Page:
The TV series “The Wild Wild West” ran on the CBS television network for four seasons: 1965 to 1969. I *loved* this show, and it was very popular.
The series followed Secret Service agents James West (Robert Conrad) and Artemus Gordon (Ross Martin) as they solved crimes, protected the President, and foiled the plans of megalomaniacal villains such as Dr. Loveless, played by Michael Dunn.
The theme is very memorable, yet as far as I can tell no one ever released an instrumental guitar-rock version of it. Until now. 🙂
“Tales of a Raggy Tramline” was originally an instrumental track on the Shadows 1962 album “Out of the Shadows”. My version is basically a straight cover.
Written by (then) bassist Jet Harris and drummer Brian Bennett, it features a prominent drum solo part presumably inspired by the rhythm of a tram going down its tracks. A “tram” is the same thing as a “streetcar” — a vehicle running on tracks laid in the street and obtaining power from overhead wires.
Both Harris and Bennett grew up in London in the 1940s, when trams were a major component of public transport. London Transport discontinued their use in 1952, although other areas of England still utilized them after that. Trams were reintroduced to London in the year 2000.
“Bad to Me” was written by John Lennon (credited to Lennon–McCartney) for Billy J. Kramer and The Dakotas. They released their recording of the song in 1963 and it became their first number 1 on the UK Singles Chart. The single would be released in the US the following year, and become a top-ten hit here, reaching number 9.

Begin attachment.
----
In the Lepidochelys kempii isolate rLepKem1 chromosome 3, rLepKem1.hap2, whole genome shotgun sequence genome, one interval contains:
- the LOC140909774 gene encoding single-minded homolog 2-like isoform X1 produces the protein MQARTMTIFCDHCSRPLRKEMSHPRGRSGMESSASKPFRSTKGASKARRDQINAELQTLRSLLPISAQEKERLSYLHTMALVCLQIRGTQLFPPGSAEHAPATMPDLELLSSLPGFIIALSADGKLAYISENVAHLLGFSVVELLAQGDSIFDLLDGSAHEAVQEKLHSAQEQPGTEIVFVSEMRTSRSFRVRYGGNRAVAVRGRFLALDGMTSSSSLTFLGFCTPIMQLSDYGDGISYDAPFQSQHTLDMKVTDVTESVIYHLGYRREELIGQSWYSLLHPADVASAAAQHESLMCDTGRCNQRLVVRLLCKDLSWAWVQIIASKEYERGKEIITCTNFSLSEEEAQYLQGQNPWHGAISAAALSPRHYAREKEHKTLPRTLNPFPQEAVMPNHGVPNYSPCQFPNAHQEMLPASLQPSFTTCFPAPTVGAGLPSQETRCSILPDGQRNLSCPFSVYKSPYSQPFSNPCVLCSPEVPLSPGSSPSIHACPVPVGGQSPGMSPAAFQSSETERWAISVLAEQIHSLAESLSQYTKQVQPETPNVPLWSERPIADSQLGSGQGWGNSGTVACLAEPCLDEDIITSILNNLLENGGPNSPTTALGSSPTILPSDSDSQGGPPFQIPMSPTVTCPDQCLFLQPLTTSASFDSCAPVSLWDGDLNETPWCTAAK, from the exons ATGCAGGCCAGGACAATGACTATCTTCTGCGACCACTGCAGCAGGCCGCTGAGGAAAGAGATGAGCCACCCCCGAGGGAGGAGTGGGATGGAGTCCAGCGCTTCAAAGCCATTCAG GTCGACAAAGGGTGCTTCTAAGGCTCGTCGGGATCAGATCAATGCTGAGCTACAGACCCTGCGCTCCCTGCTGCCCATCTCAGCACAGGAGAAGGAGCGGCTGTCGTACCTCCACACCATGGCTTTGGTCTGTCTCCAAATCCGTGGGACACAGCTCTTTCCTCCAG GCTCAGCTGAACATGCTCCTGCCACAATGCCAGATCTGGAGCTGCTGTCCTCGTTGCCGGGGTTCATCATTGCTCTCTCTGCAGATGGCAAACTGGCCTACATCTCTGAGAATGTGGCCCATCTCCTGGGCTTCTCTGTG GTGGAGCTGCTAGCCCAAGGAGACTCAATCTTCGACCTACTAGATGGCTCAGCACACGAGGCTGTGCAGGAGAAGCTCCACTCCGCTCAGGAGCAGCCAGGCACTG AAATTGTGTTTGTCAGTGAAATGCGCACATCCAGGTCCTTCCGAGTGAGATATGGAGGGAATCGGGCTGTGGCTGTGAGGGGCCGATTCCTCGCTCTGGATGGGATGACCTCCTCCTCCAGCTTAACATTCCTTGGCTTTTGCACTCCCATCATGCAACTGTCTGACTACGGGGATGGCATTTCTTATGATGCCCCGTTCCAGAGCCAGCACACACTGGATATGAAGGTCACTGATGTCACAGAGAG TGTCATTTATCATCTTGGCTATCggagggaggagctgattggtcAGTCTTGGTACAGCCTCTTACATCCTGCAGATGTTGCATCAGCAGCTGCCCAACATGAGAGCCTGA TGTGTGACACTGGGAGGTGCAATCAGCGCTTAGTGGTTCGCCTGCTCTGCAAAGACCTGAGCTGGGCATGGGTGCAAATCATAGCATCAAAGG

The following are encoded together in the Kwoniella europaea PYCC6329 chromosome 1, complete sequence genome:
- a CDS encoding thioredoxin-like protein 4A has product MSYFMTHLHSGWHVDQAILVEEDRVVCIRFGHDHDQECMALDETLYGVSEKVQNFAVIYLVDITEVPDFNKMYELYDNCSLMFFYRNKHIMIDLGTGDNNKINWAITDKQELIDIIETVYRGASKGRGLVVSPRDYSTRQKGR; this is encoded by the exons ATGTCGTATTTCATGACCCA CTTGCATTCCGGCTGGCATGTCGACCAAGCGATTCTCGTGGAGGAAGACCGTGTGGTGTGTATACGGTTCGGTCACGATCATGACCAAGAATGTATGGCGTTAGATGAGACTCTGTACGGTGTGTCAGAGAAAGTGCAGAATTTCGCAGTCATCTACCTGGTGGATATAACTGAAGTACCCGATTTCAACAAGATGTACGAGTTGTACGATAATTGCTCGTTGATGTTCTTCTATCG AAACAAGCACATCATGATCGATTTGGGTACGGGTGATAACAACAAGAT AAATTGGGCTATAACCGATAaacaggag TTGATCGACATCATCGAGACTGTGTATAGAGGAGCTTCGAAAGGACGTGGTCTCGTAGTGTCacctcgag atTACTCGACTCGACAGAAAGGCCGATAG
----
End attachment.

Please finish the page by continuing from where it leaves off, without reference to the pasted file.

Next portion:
“The Girls” was originally a track from a 1962 EP (Extended Play) recording by the Shadows. The music on this EP were part of the soundtrack for a 1962 movie called “The Boys”, in which a night watchman at a garage is found murdered, and four teddy boys are put on trial for the crime. Witnesses and suspects give differing accounts of the lead-up to the crime, and the truth eventually emerges.
My arrangement is basically a cover of the original with a few changes. For the video, I decided a different and more modern perspective was warranted.
Movin’ ‘n’ Groovin’ was Duane Eddy’s first single, released in 1958. It only reached #72 on the Billboard Hot 100, but set the stage for his future success: his next release, Rebel Rouser, went to #6 that same year.
The Ventures covered the tune in 1962.
In my arrangement I tried to include elements of Duane Eddy’s style as well as the Ventures and surf guitar music in general.
“Guitar Twist” was the 6th and last track on side one of the Ventures 1962 album “Twist with the Ventures”. My version is based on the original, but is not an exact cover.
“Keep Searchin’ (We’ll Follow the Sun)” was written and recorded by Del Shannon in 1964. It was his second biggest hit, breaking into the top019 in 1965. “Runaway” was a #1 hit in 1961.
My arrangement is, of course, instrumental, but it retains much of the feel of the original.
Del Shannon’s personal story is rather sad. He was an alcoholic, which interfered with his professional obligations. He still managed to maintain his career, performing through the 1970s and 80’s.
Suffering from depression, for which he was taking Prozac, Shannon took his own life on February 8, 1990, killing himself with a .22-caliber rifle at his home in Santa Clarita, California.